Chicken was rationed in WWII
by Karl-Heinz Rothenberger
State of research
The subject of nutrition and the supply crisis after the Second World War - not only in Germany, but also in Europe and around the world - has been the subject of scientific discussion for four decades with varying degrees of intensity and changing research accents. In the forties and fifties a series of medical and agricultural scientific papers appeared on the current food situation, the problems of agricultural productivity and the world food situation. Most of them, however, have rarely exceeded the narrow framework of their own specialist discipline. 1] Only the meritorious work of Justus Rohrbach and Hans Schlange-Schöningen dealt with the problem area of food and agriculture comprehensively after the Second World War, but limited it to the bizone. 2]
In the sixties, Ernst-Günther Schenck's nutritional crisis [ed. 3] in a global context and by Hermann Arnold [note. 4] has been treated from a medical and social hygienic point of view. The latter work in particular provided research with extensive figures on body weights of the population, hunger-related illnesses and mortality. In 1980 the author comprehensively presented post-war nutrition and agricultural productivity using the example of Rhineland-Palatinate. The investigation was extended to the French zone of occupation in 1983. [Note. 5]
Interest in the subject revived in the 1980s. In addition to regional historical studies [note 6] and a study of the importance of the food problem for the politics of the Western Allies by Farquharson [ed. 7], Rainer Hudemann presented the shadow economy and hamstering in his habilitation paper on social policy in the south-west of Germany. 8] The provisional conclusion is the Göttingen habilitation paper by Günter J. Trittel on the nutritional situation and policy in the bizone. 9] It goes well beyond the presentation by Rohrbach / Schlange-Schöningen, but unfortunately the global approach of the forties and fifties to embed the German food situation in the context of a global food crisis is only continued cursory with a few figures.
Women's research in the eighties set some new accents, but these are less important for our topic. 10]
The causes of the supply crisis
Three factors in particular should be emphasized from the network of conditions: the world food crisis, the decline in agricultural productivity and the collapse of infrastructure.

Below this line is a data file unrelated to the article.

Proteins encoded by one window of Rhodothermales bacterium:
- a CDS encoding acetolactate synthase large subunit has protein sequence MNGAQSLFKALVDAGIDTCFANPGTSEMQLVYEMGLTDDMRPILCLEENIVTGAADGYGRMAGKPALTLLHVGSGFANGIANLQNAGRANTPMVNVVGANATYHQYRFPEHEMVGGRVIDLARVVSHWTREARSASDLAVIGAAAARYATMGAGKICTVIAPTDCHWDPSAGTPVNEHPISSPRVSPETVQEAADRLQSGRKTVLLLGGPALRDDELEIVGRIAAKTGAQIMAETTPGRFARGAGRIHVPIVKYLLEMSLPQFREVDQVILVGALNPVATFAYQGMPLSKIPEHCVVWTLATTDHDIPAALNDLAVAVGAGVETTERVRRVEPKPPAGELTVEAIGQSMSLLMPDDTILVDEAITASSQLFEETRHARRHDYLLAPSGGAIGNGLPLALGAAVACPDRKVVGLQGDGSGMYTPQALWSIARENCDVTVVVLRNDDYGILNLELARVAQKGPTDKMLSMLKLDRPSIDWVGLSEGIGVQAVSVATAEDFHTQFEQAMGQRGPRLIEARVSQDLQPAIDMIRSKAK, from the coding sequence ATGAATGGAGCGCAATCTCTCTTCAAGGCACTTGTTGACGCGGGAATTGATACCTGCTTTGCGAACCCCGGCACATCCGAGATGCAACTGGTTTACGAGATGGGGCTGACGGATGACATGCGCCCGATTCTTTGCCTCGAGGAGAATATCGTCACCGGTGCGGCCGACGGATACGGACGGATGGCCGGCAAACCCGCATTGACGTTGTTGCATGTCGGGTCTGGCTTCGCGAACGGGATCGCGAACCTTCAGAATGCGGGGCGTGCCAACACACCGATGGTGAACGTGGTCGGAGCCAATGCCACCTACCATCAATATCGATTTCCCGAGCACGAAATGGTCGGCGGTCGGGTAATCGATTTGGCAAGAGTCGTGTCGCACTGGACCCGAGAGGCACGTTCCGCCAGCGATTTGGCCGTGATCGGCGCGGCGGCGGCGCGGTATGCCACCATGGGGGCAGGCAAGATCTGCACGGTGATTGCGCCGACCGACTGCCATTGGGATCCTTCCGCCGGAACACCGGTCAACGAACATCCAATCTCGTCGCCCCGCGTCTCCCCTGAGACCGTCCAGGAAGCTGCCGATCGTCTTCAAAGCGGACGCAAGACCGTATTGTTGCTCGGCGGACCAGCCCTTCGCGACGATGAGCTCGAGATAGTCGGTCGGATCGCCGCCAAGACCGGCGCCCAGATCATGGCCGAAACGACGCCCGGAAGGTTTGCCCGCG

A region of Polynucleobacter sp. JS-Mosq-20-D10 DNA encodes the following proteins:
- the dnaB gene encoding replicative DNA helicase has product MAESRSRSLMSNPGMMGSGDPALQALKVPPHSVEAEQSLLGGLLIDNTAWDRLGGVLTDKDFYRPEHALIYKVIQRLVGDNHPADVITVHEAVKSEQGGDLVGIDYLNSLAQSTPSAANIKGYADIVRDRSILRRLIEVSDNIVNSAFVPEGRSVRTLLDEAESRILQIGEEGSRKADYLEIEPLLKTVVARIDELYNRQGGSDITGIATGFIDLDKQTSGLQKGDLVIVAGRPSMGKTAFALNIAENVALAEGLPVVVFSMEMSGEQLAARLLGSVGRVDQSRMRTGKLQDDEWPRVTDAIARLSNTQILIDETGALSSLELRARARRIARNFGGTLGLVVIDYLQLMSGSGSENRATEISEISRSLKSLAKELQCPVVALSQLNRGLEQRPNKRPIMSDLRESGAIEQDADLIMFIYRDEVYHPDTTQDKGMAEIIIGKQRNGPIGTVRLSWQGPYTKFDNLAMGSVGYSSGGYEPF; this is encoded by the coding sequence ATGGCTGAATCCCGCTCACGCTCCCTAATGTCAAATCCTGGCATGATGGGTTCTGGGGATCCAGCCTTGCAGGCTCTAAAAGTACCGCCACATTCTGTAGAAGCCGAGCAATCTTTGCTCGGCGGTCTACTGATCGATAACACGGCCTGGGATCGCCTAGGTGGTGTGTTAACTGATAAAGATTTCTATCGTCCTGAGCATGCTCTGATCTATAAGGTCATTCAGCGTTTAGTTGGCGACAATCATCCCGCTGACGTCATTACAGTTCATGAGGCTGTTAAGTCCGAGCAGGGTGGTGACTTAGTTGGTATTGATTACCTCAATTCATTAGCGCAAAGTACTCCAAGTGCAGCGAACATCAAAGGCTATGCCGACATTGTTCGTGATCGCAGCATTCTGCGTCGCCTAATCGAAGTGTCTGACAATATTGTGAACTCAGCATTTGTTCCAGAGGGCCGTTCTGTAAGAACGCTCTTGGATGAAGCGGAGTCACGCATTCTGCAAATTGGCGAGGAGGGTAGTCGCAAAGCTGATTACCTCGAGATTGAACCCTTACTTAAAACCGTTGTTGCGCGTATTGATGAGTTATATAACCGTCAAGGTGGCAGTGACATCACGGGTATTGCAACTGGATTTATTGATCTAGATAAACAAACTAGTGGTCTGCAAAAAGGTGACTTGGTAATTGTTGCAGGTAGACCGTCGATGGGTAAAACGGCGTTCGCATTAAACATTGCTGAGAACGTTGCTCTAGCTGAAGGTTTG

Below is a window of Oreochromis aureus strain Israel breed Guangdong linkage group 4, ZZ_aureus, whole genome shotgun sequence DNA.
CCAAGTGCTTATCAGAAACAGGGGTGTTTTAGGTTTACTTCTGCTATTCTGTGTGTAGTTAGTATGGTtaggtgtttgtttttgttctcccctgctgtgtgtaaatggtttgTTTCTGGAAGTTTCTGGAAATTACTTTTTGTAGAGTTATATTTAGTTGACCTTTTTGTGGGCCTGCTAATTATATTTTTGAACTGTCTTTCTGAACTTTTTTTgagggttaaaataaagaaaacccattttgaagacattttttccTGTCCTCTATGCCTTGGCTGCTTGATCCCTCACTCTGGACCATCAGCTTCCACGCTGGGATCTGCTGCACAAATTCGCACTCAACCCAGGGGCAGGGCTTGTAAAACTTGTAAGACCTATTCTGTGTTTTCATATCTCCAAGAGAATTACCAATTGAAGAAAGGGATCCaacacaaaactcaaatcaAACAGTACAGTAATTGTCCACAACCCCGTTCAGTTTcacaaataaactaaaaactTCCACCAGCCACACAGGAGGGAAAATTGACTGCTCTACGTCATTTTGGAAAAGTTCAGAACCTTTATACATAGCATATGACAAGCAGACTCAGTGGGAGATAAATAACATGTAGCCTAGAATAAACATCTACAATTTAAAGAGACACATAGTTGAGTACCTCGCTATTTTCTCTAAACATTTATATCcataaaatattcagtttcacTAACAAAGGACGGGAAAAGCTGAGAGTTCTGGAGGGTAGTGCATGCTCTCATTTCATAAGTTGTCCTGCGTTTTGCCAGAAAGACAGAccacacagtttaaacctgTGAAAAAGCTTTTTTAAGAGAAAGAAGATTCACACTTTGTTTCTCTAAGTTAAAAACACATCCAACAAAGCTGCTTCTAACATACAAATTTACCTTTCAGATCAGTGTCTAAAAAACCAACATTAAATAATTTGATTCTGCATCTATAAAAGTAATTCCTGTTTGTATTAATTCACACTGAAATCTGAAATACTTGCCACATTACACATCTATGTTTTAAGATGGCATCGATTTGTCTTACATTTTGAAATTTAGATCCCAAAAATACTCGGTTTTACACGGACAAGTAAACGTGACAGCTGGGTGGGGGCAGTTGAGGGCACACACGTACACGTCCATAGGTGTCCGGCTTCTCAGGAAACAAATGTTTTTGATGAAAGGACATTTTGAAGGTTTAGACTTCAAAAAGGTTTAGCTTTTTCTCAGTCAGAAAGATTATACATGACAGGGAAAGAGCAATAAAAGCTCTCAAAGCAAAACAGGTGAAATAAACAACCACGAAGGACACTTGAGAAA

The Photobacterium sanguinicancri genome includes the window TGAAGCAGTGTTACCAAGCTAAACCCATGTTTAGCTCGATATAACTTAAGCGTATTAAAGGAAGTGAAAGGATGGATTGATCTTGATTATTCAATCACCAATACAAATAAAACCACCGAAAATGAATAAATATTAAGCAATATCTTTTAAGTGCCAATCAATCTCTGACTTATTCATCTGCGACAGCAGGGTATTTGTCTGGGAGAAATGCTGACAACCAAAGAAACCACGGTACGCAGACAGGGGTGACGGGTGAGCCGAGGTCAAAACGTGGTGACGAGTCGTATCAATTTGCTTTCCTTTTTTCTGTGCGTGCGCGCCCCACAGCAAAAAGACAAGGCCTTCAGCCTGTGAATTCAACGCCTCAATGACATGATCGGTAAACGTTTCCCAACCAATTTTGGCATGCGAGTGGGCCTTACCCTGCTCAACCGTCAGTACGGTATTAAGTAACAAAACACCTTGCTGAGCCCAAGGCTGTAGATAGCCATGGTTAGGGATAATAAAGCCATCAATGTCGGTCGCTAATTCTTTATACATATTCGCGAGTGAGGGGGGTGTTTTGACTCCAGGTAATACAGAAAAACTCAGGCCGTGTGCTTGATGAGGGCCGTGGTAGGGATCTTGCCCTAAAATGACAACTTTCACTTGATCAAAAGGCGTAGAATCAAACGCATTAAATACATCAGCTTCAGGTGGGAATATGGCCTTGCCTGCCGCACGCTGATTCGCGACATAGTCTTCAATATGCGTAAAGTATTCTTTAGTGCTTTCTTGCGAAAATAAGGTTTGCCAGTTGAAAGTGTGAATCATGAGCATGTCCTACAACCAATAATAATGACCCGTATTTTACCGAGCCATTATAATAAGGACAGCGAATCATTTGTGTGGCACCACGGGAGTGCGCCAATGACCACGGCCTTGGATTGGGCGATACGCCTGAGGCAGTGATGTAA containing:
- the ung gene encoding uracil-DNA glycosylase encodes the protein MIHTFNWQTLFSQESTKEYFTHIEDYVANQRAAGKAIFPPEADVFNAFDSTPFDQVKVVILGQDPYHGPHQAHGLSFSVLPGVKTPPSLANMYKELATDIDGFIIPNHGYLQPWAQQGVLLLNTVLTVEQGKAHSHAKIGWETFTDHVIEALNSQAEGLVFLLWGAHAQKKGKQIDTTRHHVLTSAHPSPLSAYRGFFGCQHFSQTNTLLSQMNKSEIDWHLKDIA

Kinzhuber calculated the decline in food production in Europe in 1946 with 37%, in 1947 with 25% compared to 1938/39. 11] Baade estimated the deficit in Eastern Europe alone due to displacement and land reform at 25 million tons of grain. 12] That was twice the world trade turnover in wheat at the end of the 1930s. The USA and Canada had increased their wheat production significantly during the war, but this was offset by a sharp decline in production in Argentina and Australia. In addition, England has sent part of the Australian wheat to India in order to stabilize the troubled conditions there. The supply load was thus mainly on the USA, but it was not until the record harvest of 1947 that they were able to increase their exports significantly. In view of the tense nutritional situation in most European countries, of which only the Anglo-Saxon countries, Scandinavia and Switzerland reached the level of the pre-war period in 1946/47, there was no reason for them to give priority to Germany or to the same extent with regard to their war guilt until 1947 deliver like the rest of the world.
The domestic economic causes of the food crisis lay mainly in the insufficient supply of agriculture with commercial fertilizer. Due to the diversification of raw materials and specialization, German industry had developed into a conglomerate of supplier industries since the 19th century, whose business connections were now interrupted by the zone boundaries. The French zone had an important production facility for nitrogen fertilizers with BASF, but production was still severely restricted by destruction. The large potash mines were in the Soviet and British-occupied zones, phosphoric acid was extracted in the Ruhr and Saar. When the military government diverted both phosphoric acid from the Saar and nitrogen from BASF in Ludwigshafen for the needs of the mother country, the French zone's need for commercial fertilizer, without which agriculture in Germany was long since no longer viable, was only partially covered . In addition, there was the not to be underestimated loss of the large East German seed breeding establishments and the decline in the number of livestock. This reduced the yield of the soil (lack of manure). For Rhineland-Palatinate in 1945 one can assume a decline in crop yields of a third to a quarter compared to the 1930s. The productivity of the soil continued to decline in the years that followed.